The man who brought charges against five Chinese hackers for infiltrating the corporate computer systems of U.S. Steel, Westinghouse Electric, Alcoa, and others will talk about his efforts to prosecute them at the 2015 International Conference on Cyber Security (ICCS) co-sponsored by Fordham and the Federal Bureau of Investigation.
David Hickton, the U.S. District Attorney for the Western District of Pennsylvania, will deliver a talk on Jan. 7 at the Lincoln Center campus on coordinating international cases to stop cyber espionage.
At ICCS 2013, Kevin Mandia, then-CEO of the cybersecurity company Mandiant, was fresh from exposing the hackers, who also infiltrated Allegheny Technologies and the United Steelworkers International Union. It was one of the first times that Americans had heard of the People’s Liberation Army’s Unit 61398.
Although Hickton brought charges against the hackers this past spring, it is unlikely that the Chinese government will extradite the accused. To date, China has repeatedly denied involvement.
Even so, Hickton said it would not be accurate to call the prosecution “a symbolic gesture.”
“We are committed in this case and in any of the other cases where the defendants may be fugitives. We’ll use all means to bring them to justice,” he said. “I also think that it is important to bring the charges because that first step serves as a deterrent.”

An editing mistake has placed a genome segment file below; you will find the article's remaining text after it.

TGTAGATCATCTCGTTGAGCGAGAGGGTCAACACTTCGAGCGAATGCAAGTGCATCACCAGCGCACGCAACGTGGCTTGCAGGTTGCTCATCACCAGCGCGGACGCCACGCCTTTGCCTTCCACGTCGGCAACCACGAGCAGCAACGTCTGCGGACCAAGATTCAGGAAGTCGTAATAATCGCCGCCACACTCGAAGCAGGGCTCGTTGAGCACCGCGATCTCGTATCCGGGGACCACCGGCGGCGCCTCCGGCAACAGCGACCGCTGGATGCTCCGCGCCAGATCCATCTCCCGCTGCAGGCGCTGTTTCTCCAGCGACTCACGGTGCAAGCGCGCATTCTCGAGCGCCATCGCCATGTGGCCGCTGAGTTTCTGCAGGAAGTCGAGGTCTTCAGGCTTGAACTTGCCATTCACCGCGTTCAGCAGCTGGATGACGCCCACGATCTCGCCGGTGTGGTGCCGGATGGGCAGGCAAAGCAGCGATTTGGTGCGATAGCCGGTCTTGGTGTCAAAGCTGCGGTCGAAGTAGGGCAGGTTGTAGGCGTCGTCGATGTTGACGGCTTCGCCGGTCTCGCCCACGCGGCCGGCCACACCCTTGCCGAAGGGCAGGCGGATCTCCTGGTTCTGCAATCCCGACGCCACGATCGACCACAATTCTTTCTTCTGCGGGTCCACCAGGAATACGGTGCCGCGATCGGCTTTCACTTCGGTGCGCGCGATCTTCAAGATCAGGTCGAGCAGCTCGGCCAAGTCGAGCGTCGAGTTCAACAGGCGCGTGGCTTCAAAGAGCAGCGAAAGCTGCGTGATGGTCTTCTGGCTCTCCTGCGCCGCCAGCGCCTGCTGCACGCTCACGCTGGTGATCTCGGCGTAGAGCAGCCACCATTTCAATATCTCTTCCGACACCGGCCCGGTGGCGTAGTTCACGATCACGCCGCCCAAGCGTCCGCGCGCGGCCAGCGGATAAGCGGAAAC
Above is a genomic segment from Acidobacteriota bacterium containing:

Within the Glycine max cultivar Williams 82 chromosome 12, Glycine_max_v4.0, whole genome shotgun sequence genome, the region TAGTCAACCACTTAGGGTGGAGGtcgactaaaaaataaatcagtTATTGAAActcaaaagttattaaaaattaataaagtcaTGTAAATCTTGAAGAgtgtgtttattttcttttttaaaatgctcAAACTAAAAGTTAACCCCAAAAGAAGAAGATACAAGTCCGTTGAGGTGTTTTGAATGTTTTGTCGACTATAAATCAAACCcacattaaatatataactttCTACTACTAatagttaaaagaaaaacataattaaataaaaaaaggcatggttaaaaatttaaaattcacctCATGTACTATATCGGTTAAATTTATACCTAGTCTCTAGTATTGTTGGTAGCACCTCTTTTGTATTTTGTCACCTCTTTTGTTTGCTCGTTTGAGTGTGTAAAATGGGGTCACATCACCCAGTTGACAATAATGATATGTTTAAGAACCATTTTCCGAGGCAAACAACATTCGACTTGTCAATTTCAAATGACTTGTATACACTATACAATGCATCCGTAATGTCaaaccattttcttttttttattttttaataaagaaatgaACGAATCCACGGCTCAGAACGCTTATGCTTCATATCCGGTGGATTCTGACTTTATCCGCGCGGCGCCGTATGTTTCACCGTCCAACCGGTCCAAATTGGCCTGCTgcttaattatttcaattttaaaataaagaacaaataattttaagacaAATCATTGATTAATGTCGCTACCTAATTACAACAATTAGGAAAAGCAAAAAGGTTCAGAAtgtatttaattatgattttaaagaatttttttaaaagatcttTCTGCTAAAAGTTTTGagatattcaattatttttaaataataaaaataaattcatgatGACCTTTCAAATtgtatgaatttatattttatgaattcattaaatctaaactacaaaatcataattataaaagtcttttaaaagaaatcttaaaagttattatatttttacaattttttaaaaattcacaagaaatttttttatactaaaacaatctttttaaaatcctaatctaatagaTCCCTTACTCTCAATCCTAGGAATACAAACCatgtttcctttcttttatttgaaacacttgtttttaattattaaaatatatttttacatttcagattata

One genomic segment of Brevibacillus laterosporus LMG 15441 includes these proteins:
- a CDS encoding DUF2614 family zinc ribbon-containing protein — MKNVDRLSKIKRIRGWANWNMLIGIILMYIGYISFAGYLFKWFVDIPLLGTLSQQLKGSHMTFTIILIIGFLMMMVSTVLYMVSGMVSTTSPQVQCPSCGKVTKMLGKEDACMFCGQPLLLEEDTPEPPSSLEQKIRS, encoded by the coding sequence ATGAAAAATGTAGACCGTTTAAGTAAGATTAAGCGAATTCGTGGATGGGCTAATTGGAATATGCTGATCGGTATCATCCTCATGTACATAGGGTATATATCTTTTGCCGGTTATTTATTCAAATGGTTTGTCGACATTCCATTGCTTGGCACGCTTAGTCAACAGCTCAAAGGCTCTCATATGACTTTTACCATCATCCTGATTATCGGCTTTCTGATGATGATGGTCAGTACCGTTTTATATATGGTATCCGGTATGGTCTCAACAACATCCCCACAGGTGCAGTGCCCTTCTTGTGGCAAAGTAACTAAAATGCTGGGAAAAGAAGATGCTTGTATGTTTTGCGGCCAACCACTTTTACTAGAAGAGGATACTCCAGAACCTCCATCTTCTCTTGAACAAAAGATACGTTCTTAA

At a press conference, Hickton outlined the real-world damage wrought by attacks.
“When these cyber intrusions occur, production slows, plants close, workers get laid off and lose their homes,” he said. “We would not stand idly by if someone pulled a tractor trailer up to a corporate headquarters, cracked the lock, and loaded up sensitive information.”
Hickton noted that shortly after the charges were brought against the Chinese, his office also brought charges against Evgeniy Mikhailovich Bogachev, perpetrator of the the Gameover Zeus virus, which is responsible for more than one million computer infections and financial losses in the hundreds of millions of dollars.
He said that investigation required cooperation of 11 countries, several Internet service providers, and “a lot of other people in the space.”
“We’ve identified and outed the architecture to steal American technology,” he said. “This is a 21st century burglary. It’s a dynamic and fast moving area. And it’s a challenge that is a continuing one.”